Carried as amended: 14‐0‐0

b) Section 657.1 of the Criminal Code should be amended so that a person who has specialized knowledge of the property that is the subject matter of the offence is permitted to attest or solemnly declare to each of the matters covered by subsection (2), as appropriate.

Carried: 14‐0‐0

Ontario ‐ 02
That Justice Canada, in consultation with provinces and territories, examine the requirement for Attorney General consent in subsection 742.6(3.2) (out‐of‐province conditional sentence breach hearings) and in comparable provisions in Parts XXIII and XXIV of the Criminal code, such as subsection 753.3(2) and subsection 733.1(2).

Carried as amended: 12‐0‐1

Ontario ‐ 03
Sections 732.1 (probation) and 742.3 (conditional sentence) of the Criminal Code should be amended to repeal the mandatory conditions of non‐communication and non‐contact and to replace them with an optional condition of non‐communication/non‐contact for persons to be specified (and this would include victims and witnesses, etc.) where, if the Crown asks for the imposition of the condition, the judge must impose it in the order.     

Carried: 15‐0‐0


Quebec ‐ 01
Justice Canada should review section 144 (prison breach) of the Criminal Code with a view to modernizing the description of the offence, which has not been modified since 1892; namely (1) to specify that the offence is committed as soon as a person escapes or attempts to escape from a prison notwithstanding how this was done (e.g., use of a helicopter; R. v. Pomerleau et. al., 200‐01‐ 184318‐149, December 19, 2014) and whether or not there has been damage to property or use of force or violence, and (2) to ensure that the definitions and the presumptions of Part IX of the Criminal Code (section 321, subsection 348(2) and section 350) regarding breaking and entering are applicable to section 144 of the Criminal Code, with the necessary modifications.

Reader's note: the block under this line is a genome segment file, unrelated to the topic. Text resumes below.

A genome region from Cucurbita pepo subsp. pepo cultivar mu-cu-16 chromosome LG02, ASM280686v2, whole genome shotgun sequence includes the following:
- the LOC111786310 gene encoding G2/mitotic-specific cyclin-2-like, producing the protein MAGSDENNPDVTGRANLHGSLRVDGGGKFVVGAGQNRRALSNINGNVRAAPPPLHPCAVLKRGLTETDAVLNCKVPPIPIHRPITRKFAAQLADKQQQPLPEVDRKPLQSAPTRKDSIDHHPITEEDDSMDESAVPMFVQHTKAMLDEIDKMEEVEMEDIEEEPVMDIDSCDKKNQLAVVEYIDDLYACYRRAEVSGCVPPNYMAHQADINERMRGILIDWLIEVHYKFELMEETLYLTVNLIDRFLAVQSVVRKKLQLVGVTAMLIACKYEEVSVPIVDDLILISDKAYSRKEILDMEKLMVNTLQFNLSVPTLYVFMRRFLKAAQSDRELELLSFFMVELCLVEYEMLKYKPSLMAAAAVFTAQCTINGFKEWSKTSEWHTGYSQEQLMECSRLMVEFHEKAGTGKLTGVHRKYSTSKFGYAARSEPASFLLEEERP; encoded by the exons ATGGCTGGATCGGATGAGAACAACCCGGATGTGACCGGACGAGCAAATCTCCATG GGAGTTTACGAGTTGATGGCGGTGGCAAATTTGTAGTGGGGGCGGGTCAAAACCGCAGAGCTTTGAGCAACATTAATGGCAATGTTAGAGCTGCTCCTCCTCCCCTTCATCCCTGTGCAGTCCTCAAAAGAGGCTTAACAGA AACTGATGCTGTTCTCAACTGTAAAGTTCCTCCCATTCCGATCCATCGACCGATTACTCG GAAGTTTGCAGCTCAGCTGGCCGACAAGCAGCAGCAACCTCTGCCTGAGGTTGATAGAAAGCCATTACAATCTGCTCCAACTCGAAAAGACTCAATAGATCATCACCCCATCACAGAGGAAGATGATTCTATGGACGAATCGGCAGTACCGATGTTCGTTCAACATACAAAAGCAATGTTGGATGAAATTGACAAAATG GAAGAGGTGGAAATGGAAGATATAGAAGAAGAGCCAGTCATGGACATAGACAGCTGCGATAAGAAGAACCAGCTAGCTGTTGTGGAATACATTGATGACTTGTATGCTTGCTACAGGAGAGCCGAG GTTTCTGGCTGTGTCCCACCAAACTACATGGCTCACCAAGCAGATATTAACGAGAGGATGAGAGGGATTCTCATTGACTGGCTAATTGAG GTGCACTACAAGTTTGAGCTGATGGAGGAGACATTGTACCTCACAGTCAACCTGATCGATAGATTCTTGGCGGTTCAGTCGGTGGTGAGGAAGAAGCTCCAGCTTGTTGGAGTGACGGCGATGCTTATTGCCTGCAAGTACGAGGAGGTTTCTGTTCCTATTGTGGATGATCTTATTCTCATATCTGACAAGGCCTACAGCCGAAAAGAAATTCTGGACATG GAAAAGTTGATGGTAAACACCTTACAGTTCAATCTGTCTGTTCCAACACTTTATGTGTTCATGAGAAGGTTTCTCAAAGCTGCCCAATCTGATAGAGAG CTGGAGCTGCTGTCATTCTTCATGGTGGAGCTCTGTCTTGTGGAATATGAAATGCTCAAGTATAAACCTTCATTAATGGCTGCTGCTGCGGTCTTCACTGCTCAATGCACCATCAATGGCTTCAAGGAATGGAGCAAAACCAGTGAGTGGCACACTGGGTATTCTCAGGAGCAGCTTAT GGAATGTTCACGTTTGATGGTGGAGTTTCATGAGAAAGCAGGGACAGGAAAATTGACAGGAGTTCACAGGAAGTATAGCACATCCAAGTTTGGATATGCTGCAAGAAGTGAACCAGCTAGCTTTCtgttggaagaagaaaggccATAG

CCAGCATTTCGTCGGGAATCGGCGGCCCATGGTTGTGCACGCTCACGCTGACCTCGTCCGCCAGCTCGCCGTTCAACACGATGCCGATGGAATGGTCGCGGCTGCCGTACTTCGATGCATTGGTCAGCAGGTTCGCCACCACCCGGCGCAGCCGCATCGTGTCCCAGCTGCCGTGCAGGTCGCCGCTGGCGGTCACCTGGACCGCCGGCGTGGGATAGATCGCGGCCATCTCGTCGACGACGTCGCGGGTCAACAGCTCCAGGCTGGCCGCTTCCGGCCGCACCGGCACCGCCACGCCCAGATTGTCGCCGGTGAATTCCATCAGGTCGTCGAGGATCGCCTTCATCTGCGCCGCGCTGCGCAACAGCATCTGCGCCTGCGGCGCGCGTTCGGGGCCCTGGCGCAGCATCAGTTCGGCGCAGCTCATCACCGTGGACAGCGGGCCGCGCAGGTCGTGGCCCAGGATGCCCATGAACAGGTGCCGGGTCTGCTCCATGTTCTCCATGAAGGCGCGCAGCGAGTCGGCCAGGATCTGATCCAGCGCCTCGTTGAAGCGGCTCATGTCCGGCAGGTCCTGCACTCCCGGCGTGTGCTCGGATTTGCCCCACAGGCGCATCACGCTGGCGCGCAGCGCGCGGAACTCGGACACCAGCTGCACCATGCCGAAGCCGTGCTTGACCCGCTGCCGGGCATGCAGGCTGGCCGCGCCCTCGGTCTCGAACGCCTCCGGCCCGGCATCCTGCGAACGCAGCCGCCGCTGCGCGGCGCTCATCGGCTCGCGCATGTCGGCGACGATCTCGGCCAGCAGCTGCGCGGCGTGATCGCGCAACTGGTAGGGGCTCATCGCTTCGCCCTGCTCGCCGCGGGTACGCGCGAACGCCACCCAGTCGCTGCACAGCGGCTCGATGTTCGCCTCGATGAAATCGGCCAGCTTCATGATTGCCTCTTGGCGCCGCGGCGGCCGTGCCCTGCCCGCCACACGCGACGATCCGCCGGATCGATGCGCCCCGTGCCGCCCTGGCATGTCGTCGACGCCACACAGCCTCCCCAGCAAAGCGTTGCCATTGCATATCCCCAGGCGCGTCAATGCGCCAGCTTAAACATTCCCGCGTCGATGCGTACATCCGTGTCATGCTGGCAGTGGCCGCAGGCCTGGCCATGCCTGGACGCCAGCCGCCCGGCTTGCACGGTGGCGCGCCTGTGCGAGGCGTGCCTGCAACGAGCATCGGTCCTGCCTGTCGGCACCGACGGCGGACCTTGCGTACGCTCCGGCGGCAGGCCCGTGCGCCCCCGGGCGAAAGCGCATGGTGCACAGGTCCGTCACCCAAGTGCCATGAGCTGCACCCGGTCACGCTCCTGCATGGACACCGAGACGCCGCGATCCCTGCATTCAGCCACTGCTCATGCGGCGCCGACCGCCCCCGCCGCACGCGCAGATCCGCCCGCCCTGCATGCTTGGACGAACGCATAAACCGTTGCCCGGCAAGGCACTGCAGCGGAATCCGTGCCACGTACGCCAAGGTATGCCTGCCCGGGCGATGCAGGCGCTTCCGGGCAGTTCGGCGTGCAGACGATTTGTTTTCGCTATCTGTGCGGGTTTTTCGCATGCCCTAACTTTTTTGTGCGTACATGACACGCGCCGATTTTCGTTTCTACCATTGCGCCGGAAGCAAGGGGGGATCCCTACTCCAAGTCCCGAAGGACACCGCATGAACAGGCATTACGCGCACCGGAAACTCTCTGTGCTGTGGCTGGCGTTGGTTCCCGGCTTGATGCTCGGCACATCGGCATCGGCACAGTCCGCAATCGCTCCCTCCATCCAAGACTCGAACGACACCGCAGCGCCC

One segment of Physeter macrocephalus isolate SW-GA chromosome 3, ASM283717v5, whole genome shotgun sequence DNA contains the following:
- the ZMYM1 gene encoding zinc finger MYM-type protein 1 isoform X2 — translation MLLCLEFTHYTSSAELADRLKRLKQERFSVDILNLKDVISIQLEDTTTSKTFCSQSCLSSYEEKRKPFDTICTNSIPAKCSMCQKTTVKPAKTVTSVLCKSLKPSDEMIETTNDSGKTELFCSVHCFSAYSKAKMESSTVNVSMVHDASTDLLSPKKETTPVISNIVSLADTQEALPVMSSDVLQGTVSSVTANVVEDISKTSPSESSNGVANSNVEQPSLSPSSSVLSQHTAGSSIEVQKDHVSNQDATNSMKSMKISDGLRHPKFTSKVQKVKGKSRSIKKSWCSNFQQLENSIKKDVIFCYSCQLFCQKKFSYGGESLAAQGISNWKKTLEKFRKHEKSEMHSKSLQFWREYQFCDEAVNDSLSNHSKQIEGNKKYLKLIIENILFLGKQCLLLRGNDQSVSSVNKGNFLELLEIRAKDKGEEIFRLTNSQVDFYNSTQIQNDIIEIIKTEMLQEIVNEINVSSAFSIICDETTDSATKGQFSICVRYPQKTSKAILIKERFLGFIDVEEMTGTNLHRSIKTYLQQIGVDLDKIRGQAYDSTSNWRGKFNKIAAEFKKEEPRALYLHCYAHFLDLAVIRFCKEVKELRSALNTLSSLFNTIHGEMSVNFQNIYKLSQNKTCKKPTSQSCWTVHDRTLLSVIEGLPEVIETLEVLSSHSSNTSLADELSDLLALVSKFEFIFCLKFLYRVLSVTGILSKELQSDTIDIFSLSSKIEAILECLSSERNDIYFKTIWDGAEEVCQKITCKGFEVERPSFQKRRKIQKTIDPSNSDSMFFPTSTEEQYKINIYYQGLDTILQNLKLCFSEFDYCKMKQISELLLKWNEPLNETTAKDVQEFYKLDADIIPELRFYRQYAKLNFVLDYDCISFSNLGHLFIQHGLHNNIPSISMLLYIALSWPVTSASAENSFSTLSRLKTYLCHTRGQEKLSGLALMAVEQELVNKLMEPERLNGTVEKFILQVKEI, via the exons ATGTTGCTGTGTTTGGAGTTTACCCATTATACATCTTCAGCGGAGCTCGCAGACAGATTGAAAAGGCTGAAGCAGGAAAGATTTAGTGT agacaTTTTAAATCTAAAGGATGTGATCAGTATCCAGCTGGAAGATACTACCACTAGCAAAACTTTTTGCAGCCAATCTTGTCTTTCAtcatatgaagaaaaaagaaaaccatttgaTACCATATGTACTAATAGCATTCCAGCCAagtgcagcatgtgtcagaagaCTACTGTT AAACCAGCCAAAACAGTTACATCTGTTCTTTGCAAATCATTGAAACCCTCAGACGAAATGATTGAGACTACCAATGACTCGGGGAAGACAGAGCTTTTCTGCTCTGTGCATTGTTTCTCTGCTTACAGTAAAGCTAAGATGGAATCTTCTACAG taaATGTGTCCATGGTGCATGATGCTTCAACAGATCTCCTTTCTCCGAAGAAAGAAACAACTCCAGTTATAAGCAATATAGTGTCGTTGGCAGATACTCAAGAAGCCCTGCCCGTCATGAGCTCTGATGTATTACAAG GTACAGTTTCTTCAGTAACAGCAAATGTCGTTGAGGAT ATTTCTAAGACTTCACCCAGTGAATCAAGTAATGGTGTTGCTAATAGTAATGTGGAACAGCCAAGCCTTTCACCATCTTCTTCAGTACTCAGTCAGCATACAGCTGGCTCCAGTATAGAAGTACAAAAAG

Carried as amended: 11‐0‐2


Canadian Bar Association
Can‐CBA2015 ‐ 01
Amend section 642 (Summoning other jurors when panel exhausted) of the CriminalCode to add “or the accused”, so that either party can request the talesman procedure.  This would provide more flexibility and equality between the Crown and Defense so that jury selection can be as efficient and effective as possible throughout Canada.  

642. (1) If a full jury and any alternate jurors considered advisable cannot be provided notwithstanding that the relevant provisions of this Part have been complied with, the court may, at the request of the prosecutor or the accused, order the sheriff or other proper officer to summon without delay as many persons, whether qualified jurors or not, as the court directs for the purpose of providing a full jury and alternate jurors.

Carried: 15‐0‐0

Can‐CBA2015 – 02
That Justice Canada, in consultation with the Provinces and Territories, continue its review of the Criminal Code sections dealing with compelling appearance, interim release and detention with a view to consolidating and simplifying procedures.

Carried as amended: 13‐0‐0

Public Prosecution Service of Canada
PPSC – 01
That the definition of “counterfeit money” in section 448 of the Criminal Code be amended:

a) to also contemplate counterfeit bills made from a polymer substrate.

Carried as amended: 14‐0‐0

b) to harmonize the English and French versions.

Carried as amended: 14‐0‐0

PPSC – 02
That the Criminal Code be amended to require that applications for peace bonds under ss. 810.011, 810.01, 810.1 and 810.2, be commenced within a set number of days but no more than 30 days after arrest or summons.

Withdrawn following discussion